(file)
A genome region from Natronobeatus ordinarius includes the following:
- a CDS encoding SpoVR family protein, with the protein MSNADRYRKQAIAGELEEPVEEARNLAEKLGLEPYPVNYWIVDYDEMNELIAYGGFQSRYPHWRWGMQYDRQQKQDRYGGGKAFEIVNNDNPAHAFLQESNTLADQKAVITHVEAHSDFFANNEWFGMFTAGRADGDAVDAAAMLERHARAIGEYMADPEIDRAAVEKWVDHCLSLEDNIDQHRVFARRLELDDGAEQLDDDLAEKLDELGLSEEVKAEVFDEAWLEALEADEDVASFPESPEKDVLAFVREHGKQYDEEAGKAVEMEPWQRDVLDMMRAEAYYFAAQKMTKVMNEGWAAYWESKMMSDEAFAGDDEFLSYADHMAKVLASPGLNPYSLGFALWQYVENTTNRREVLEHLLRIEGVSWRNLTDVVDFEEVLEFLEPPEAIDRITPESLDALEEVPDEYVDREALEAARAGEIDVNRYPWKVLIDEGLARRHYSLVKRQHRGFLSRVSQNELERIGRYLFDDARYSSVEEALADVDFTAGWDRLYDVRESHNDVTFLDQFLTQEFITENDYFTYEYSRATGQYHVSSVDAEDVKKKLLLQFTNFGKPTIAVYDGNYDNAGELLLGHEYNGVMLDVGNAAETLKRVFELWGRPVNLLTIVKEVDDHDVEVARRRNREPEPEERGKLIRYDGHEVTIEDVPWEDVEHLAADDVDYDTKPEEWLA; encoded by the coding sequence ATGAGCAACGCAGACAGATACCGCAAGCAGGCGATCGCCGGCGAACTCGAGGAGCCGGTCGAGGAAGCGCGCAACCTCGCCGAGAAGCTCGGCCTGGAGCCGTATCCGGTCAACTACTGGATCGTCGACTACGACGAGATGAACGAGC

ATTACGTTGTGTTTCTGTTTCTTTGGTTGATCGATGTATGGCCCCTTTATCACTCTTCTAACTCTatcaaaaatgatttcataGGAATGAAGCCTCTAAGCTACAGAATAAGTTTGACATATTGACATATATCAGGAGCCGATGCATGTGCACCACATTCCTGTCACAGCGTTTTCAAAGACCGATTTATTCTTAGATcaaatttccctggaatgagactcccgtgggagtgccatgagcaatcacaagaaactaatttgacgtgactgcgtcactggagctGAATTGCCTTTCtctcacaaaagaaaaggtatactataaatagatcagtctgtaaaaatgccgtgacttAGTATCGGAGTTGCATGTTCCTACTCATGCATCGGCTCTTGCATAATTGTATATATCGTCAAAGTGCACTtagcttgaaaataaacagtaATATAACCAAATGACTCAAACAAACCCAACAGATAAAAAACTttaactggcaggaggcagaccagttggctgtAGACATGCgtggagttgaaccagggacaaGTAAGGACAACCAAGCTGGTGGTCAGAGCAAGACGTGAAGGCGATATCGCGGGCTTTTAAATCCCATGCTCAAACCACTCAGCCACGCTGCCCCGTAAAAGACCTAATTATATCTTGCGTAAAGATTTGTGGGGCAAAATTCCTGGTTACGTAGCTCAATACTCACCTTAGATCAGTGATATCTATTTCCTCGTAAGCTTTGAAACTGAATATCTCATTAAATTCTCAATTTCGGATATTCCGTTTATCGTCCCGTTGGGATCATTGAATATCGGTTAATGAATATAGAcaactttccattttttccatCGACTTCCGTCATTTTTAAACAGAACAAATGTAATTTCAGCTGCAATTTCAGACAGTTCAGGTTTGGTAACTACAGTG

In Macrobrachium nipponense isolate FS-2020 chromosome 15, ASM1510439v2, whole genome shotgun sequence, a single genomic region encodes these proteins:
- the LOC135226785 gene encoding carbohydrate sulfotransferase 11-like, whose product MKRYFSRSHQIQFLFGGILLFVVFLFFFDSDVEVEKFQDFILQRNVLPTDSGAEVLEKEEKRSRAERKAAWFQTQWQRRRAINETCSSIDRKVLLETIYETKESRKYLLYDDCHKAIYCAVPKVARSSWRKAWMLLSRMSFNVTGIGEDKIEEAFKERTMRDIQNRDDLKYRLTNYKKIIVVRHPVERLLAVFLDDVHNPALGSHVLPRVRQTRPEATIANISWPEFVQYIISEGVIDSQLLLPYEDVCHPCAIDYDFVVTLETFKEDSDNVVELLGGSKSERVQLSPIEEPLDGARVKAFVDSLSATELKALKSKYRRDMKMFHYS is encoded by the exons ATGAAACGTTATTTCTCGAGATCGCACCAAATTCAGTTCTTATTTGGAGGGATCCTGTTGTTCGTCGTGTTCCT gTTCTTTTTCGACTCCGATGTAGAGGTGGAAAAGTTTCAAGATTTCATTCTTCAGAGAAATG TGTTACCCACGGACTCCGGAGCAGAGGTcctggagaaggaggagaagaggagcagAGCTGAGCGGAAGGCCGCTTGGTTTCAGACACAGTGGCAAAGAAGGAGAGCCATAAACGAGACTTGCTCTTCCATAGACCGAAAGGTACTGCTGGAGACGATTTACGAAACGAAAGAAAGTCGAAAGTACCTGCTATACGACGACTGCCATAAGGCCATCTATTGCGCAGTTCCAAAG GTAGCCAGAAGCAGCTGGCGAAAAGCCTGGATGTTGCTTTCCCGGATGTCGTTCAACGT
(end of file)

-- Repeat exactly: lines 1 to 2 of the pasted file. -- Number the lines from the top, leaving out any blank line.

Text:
A genome region from Natronobeatus ordinarius includes the following:
- a CDS encoding SpoVR family protein, with the protein MSNADRYRKQAIAGELEEPVEEARNLAEKLGLEPYPVNYWIVDYDEMNELIAYGGFQSRYPHWRWGMQYDRQQKQDRYGGGKAFEIVNNDNPAHAFLQESNTLADQKAVITHVEAHSDFFANNEWFGMFTAGRADGDAVDAAAMLERHARAIGEYMADPEIDRAAVEKWVDHCLSLEDNIDQHRVFARRLELDDGAEQLDDDLAEKLDELGLSEEVKAEVFDEAWLEALEADEDVASFPESPEKDVLAFVREHGKQYDEEAGKAVEMEPWQRDVLDMMRAEAYYFAAQKMTKVMNEGWAAYWESKMMSDEAFAGDDEFLSYADHMAKVLASPGLNPYSLGFALWQYVENTTNRREVLEHLLRIEGVSWRNLTDVVDFEEVLEFLEPPEAIDRITPESLDALEEVPDEYVDREALEAARAGEIDVNRYPWKVLIDEGLARRHYSLVKRQHRGFLSRVSQNELERIGRYLFDDARYSSVEEALADVDFTAGWDRLYDVRESHNDVTFLDQFLTQEFITENDYFTYEYSRATGQYHVSSVDAEDVKKKLLLQFTNFGKPTIAVYDGNYDNAGELLLGHEYNGVMLDVGNAAETLKRVFELWGRPVNLLTIVKEVDDHDVEVARRRNREPEPEERGKLIRYDGHEVTIEDVPWEDVEHLAADDVDYDTKPEEWLA; encoded by the coding sequence ATGAGCAACGCAGACAGATACCGCAAGCAGGCGATCGCCGGCGAACTCGAGGAGCCGGTCGAGGAAGCGCGCAACCTCGCCGAGAAGCTCGGCCTGGAGCCGTATCCGGTCAACTACTGGATCGTCGACTACGACGAGATGAACGAGC